All use of this code is entirely on your own risk. Everything just might explode and there's no one but yourself to blame.
The Rockbox build system now uses the "standard" scramble tool with the mi4.c file, for building mi4 firmwares, since it doesn't need all the fancy abilities of mi4code.
mi4code is the single source file that can be compiled to a single executable with:
gcc -o mi4code mi4code.c -lgcrypt
(gcrypt is used for DSA and you can edit the source to disable DSA support and thus remove the dependency on this lib.)
mi4code has a few main commands that tells it what to do:
All commands take -h to display help, -v to add verbosity and starting in 0.9.26 -q to make it more quiet.
There's a small howto at the bottom of this page describing how to combine the use of these commands when upgrading to your own firmware.
mi4code decrypt [options] <infile> <outfile> [keyid] mi4code decrypt [options] <infile> <outfile> [k1] [k2] [k3] [k4]
Decrypt (using TEA) an existing encrypted mi4 file. This command can be told to use one of the existing built-in keys, you can tell it explicitly what key to use or it will try all known internal keys. Use decrypt -l to list all known keys.
Note that using -s to strip off the header can be useful if you want the binary blob to be understandable by a dissassembler at once or similar, but you want to keep the header if you intend to re-encrypt it into a mi4 file again.
mi4code encrypt [options] <infile> <outfile> <keyid> mi4code encrypt [options] <infile> <outfile> <k1> <k2> <k3> <k4>
Encrypt (using TEA) a binary file into a proper mi4 file. This command can be told to use one of the existing built-in keys or you can tell it what key to use for encryption. Use encrypt -l to list all known keys.
Note that this command doesn't add an mi4 header, but assumes that the binary file you pass as input already have one.
mi4code build [options] <infile> <outfile> [offs_id]
This commands builds an mi4 file out of a binary lump. It means it creates the necessary mi4 header, pads its correctly, adds the magic in the end etc.
The offs_id is a magic number used in the mi4 and it must be correct for the bootloader to accept the mi4. (added in 0.9.33)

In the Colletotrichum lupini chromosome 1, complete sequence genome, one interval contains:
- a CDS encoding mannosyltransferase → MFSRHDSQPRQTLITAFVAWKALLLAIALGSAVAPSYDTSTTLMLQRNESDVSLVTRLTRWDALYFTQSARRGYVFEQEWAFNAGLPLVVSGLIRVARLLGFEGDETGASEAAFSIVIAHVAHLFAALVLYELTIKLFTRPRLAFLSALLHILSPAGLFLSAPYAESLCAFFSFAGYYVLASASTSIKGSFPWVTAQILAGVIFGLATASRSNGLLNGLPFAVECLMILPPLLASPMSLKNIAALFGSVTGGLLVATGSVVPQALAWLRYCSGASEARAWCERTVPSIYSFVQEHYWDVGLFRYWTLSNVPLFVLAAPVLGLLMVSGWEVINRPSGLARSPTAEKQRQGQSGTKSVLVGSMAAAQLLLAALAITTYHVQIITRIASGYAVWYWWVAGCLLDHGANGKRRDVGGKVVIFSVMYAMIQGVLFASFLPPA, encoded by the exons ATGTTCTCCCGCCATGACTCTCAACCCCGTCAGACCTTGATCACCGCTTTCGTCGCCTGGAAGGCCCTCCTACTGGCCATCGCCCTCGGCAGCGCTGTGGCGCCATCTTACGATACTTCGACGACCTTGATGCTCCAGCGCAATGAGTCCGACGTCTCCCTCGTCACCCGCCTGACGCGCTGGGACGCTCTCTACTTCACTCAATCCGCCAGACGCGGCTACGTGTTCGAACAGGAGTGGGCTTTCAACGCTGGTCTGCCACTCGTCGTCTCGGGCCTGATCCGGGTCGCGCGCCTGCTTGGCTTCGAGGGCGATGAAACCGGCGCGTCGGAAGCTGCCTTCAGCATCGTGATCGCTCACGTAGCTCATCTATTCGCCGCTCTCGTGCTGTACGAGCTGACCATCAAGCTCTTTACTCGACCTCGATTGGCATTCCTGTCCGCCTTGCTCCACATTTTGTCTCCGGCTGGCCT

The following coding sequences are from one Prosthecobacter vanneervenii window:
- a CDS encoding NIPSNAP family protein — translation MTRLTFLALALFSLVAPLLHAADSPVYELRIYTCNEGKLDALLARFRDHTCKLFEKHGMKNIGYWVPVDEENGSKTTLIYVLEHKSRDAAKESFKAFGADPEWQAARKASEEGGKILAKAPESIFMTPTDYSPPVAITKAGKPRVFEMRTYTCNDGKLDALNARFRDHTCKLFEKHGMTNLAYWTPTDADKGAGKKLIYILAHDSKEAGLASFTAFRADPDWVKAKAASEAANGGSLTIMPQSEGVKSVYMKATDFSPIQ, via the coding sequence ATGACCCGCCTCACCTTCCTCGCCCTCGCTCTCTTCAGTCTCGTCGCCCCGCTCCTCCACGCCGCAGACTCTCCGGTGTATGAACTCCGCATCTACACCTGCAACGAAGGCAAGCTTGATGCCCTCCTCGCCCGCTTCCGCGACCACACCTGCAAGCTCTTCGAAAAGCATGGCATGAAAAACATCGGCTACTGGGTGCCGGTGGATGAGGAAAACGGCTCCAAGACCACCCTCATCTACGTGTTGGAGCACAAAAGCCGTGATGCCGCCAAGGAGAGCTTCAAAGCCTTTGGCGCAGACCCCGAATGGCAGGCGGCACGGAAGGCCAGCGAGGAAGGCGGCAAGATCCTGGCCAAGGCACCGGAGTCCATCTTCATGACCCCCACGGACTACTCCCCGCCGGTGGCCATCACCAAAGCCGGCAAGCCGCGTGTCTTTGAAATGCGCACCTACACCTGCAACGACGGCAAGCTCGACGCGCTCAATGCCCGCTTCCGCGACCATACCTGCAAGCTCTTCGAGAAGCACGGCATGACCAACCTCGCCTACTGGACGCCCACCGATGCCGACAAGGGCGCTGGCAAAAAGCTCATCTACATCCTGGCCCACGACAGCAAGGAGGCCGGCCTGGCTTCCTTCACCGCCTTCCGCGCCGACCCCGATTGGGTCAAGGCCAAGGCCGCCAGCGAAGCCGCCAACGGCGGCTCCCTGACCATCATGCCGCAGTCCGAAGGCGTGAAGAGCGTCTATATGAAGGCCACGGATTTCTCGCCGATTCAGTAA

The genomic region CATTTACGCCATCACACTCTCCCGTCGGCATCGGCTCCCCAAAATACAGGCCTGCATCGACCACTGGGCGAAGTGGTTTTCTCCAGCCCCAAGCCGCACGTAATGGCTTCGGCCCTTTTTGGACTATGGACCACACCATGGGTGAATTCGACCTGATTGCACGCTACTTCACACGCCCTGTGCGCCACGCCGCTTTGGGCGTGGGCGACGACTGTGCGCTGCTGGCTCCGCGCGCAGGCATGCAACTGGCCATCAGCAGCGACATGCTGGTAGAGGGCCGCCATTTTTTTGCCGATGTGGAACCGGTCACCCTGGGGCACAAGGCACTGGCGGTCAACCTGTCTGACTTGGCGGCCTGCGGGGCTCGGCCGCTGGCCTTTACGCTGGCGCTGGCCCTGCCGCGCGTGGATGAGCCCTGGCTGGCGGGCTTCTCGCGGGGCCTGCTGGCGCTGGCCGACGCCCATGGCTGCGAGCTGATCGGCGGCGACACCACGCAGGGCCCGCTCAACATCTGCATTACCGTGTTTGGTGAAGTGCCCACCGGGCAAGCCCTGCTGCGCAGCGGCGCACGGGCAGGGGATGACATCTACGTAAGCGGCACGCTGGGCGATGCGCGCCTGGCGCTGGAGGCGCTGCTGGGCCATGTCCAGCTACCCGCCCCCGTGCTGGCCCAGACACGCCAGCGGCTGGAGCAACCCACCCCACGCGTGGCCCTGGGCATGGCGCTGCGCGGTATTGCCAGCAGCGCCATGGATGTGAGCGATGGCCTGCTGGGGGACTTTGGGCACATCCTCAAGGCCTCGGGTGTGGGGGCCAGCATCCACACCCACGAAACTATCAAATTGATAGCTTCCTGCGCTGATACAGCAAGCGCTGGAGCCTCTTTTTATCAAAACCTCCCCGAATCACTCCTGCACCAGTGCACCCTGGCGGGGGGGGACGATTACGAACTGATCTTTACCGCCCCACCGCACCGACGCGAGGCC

mi4code keyscan [options] <infile> <keyfile>
Scans for possible TEA encryption keys for infile within the keyfile. The infile is typically an mi4 file, and the keyfile its corresponding BL file.
mi4code sign [options] <infile> <outfile> [keyid]
mi4 files are signed with DSA keys. Using this command you can sign your mi4 file with one of a few selectable keys. Use -l to list what keys that are available.
NOTE: the bootloader will check that the mi4 file is "legimitately" signed.
mi4code verify [options] <infile> [keyid]
Verifies the DSA signatures within the given mi4 file, or if not given with all known built-in keys.
mi4code blpatch [options] <infile> <outfile> [keyid]
Patch a bootloader (BL*.rom file) with a custom DSA key to make it accept an mi4 file using the corresponding DSA signature.
mi4code hexdecode [options] <infile> <outfile> <keyid>
Decodes a 'hex' bootloader file. 'hex' here being the hex format that iriver H10 models use for their BL files.
mi4code hexencode [options] <infile> <outfile> <keyid>
Encodes a 'hex' bootloader file. 'hex' here being the hex format that iriver H10 models use for their BL files.
1. Get an upgrade firmware image. This should be an mi4 file and (possibly) a BL file.
2. Figure out what key to use for decrypting the mi4 file. mi4code already knows a bunch, but it can also scan for keys in BL files (using 'keyscan'). Decrypt the mi4 to a raw bin file. (If the BL file is hex encoded, as some iriver H10 ones are, then you need to first 'hexdecode' the BL file before you can scan for encryption keys). The key used to decrypt this will be used again later in step 4. Example:
mi4code decrypt PP5022.mi4 PP5022.raw sansa
3. Edit the bin file accordingly.
4. Generate a new mi4 file again by running mi4code encrypt using the same key as before. Example:
mi4code encrypt PP5022.raw PP5022-new.mi4 sansa
5. If the mi4 uses a 010301 version, you must also run mi4code 'sign' to write a suitable DSA key in the file. SanDisk Sansa and iriver H10 are known to work when signed with the default key. Trying to sign a 010201 header version should still be ok and just not do anything. Example:
mi4code sign PP5022-new.mi4 PP5022-signed.mi4 dummy
6. Now rename the output file (named PP5022-signed.mi4 if you signed it like the example above) to the original file name and put it on the player as your ordinary upgrade procedure dictates. It probably also involves copying a BL file to it. Then the upgrade procedure should be performed just like normal...